Benjamin S. Wall
Cascade Books, Eugene, Ore. 144 pages
Reviewed by Henry G. Brinton
Christian hospitality is an ancient practice of the church, with roots in the welcome offered by Jesus and by earlier figures such as Abraham and Sarah. Jesus promises that when we welcome the stranger we are really welcoming him (Matthew 25), and Abraham and Sarah discovered that when they received three strangers by the oaks of Mamre they were actually welcoming God (Genesis 18). Although our society is marked by fear of strangers (xenophobia), the Bible calls us to practice love of strangers (philoxenia). In fact, we are told that when we welcome strangers, we are put in touch with something holy. The letter to the Hebrews advises us, “Do not neglect to show hospitality to strangers (philoxenia), for by doing that some have entertained angels without knowing it” (13:2).
Few Christians today have practiced Christian hospitality better than Jean Vanier, the founder of a movement called L’Arche (the Ark). The movement began in 1964 when Vanier took three men with severe intellectual disabilities into his home in France. One of the men had to return to an institution, but Vanier and the other two continued to live in community as friends, sharing life together. From this simple but radical beginning grew a movement that is now active in 147 communities on five continents. In each of these communities, participants embrace the vision of Vanier that “to live with the poor is to live with Jesus; to live with Jesus is to live with the poor.” Within L’Arche, the focus is on those who are weak and poor because of a mental handicap and who feel alone and abandoned.
Although this book carries the subtitle “A Practical Theology of Jean Vanier,” it is not practical in the sense that it is a how-to guide for congregations. Instead, it is a scholarly book with a lengthy exploration of the ways in which the philosophy of Aristotle shaped the ethics of L’Arche. It is a “practical theology” because it is based on the practices of the L’Arche communities, in which people with mental handicaps are welcomed, loved and respected. Within these communities, Vanier writes, people practice “a simple lifestyle where the essential is to care for one another, to celebrate life, to be open, and to grow more loving and understanding toward neighbors and friends.” Within this lifestyle, God’s presence and power is revealed through vulnerability and mutual dependency.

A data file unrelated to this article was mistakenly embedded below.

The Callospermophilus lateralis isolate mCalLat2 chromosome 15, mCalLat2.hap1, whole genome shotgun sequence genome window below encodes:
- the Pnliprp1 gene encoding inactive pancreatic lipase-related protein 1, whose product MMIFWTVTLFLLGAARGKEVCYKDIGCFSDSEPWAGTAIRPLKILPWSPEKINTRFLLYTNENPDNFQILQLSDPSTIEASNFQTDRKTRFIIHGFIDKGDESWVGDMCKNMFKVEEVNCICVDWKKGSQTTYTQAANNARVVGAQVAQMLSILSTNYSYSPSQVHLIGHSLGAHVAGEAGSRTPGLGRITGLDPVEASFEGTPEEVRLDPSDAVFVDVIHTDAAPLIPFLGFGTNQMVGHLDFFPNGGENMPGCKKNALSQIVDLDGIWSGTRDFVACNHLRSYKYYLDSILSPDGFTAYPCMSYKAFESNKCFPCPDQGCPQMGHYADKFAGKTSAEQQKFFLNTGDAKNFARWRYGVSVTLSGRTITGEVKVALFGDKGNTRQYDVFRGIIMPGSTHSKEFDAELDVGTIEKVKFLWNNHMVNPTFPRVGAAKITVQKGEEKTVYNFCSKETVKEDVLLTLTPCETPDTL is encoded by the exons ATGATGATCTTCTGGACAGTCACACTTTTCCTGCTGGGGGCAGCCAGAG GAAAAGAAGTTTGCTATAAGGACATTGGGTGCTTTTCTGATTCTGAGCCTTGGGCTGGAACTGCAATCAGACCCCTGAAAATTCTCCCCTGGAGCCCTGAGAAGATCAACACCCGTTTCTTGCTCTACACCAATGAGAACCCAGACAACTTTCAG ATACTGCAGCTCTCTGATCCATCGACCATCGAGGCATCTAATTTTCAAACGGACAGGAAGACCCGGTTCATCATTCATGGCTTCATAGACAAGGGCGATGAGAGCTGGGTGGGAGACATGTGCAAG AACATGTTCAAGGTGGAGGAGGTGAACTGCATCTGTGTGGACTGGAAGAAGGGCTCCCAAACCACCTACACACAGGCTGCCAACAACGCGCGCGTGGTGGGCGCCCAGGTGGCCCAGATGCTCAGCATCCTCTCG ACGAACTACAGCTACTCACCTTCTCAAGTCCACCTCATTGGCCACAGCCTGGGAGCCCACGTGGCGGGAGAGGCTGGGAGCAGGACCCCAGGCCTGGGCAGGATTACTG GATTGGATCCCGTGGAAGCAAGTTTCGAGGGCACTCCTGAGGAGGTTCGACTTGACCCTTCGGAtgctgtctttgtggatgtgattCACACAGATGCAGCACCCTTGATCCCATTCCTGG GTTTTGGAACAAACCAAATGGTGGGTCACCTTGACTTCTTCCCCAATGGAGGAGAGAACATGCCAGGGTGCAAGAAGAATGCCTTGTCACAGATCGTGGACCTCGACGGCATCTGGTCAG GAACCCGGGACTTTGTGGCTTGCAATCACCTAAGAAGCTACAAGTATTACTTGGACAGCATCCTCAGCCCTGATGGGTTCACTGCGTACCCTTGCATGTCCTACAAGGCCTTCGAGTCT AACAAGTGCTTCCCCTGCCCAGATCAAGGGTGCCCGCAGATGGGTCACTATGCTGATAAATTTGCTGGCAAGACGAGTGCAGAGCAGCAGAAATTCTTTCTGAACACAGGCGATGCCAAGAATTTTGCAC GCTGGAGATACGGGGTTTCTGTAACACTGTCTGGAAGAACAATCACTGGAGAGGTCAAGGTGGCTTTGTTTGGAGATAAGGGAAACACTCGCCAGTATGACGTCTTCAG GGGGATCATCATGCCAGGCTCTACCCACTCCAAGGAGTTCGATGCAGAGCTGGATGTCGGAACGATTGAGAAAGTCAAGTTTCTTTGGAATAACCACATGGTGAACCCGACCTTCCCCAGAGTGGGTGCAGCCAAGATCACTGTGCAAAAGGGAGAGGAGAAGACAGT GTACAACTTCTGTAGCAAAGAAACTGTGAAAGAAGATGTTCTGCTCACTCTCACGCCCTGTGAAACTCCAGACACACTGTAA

So, what can the church learn from Jean Vanier and L’Arche? According to Benjamin Wall, Vanier and L’Arche remind us of “the scandalous reality that the feet of the poor are also the feet of Jesus, revealing to the church and world that those we deem absurd are absolutely necessary.” Hospitality toward the poor remains an essential practice for any church that desires to experience the presence of God in the world.
The practice also exposes us to the truth about ourselves and others, because, as Vanier writes, “to welcome is to be open to reality as it is, with the least possible filtering.” An important aspect of this reality is that the church is a body (1 Corinthians 12), where each member is unique and irreplaceable – the weak as well as the strong, the poor as well as the rich. Wall is right to point out that when we practice Christian hospitality, we discover that “Christ’s body is an equalizing place to which all of humanity belongs.”
Henry G. Brinton is pastor of Fairfax Presbyterian Church in Fairfax, Virginia, and the author of “The Welcoming Congregation: Roots and Fruits of Christian Hospitality.”